Comments

  1. Steve Horvath says:

    In all of the reports of such studies, one factor that seem to be neglected in the report is; Did each group use some form of progressive overload during the study? and; What criteriea was used to determine and increase in weight? Sine the rep range was fairly constant, I asume that increasing weight must have occurred. Therefore, did either group add more weight (by %age) through the duration of the studey?

    On a related note, participants in this study were young. Do you know of any study that shows muscle growth in a group of 50+ year olds with 40+ years of training experience?

    Thank you,

    • All of the subjects trained to momentary muscular failure, and the load was adjusted on all exercises to ensure they stayed within the set repetition range (which was 2-4 reps for HEAVY and 8-12 reps for MODERATE). So yes, they progressively increased the weight as the subjects got stronger.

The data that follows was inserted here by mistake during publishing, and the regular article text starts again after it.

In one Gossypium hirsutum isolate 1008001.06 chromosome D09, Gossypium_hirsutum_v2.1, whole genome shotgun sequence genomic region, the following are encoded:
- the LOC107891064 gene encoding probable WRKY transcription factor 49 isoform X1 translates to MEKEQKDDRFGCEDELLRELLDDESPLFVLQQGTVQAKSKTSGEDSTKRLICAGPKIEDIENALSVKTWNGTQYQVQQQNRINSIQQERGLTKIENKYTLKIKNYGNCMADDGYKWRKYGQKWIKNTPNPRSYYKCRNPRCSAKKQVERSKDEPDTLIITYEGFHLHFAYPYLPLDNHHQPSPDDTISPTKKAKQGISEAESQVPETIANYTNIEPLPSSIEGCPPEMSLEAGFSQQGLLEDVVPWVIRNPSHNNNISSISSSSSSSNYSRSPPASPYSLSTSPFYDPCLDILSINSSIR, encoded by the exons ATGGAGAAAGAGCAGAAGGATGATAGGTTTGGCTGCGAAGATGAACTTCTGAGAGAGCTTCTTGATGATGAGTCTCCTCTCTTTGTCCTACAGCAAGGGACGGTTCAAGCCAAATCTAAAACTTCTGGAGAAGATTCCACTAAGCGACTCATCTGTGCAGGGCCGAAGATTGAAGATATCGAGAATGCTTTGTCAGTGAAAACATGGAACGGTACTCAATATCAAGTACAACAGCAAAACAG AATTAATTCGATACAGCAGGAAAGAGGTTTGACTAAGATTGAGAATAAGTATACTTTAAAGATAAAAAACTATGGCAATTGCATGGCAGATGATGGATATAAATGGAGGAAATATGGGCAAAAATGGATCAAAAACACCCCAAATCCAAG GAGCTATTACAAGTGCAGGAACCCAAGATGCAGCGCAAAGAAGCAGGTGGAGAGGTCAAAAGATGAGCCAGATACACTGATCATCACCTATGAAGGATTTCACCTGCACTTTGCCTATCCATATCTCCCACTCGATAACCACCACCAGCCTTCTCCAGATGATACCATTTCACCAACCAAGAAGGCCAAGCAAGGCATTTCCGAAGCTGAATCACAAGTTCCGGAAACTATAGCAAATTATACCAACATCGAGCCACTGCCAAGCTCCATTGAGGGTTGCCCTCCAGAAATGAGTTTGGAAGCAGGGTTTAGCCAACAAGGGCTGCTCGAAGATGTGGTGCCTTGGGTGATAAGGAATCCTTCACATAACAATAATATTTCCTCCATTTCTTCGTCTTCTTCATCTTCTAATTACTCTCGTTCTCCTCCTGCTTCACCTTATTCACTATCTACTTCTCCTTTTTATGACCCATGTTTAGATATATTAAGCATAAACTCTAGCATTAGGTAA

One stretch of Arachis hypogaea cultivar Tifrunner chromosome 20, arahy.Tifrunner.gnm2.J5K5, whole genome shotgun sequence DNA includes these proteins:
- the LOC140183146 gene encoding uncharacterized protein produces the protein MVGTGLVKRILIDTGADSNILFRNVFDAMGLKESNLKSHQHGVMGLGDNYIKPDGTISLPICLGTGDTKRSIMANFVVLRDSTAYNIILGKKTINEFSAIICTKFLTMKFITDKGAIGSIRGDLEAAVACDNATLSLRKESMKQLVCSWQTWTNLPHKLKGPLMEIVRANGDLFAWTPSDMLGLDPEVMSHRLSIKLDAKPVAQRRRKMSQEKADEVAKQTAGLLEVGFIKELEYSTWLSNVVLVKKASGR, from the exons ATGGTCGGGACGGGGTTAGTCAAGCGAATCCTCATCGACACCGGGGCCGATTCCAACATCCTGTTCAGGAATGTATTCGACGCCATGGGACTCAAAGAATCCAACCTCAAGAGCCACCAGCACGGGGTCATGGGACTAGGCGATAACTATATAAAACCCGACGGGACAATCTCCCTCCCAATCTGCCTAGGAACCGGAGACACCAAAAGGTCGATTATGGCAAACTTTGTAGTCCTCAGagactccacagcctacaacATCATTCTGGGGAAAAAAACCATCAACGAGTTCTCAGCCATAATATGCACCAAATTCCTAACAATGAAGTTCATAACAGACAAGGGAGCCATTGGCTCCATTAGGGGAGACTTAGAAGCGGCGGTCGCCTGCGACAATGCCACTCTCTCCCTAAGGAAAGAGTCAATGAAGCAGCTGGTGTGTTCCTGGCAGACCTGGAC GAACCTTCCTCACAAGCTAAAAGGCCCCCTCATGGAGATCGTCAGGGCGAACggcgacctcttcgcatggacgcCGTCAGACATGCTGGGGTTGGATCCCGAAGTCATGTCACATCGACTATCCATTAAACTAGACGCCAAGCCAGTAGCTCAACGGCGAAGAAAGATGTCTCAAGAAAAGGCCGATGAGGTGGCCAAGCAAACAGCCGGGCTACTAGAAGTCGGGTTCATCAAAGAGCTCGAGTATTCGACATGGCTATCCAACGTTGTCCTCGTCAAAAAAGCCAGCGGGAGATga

And I am aware of many studies showing muscle growth occurring in 50+ year-olds engaging in resistance training, however, most of these participants were untrained. I am not aware of many studies that have analyzed individuals with decades of training experience. Given what we know, it would be safe to assume that muscle gains would be extremely minimal in individuals with such a high level of training experience, as they would already be at their “genetic ceiling” for muscle gains. However, implementing radical increases in training stimuli (such as volume and training frequency) in a periodized manner would theoretically stimulate muscle gains in highly trained individuals.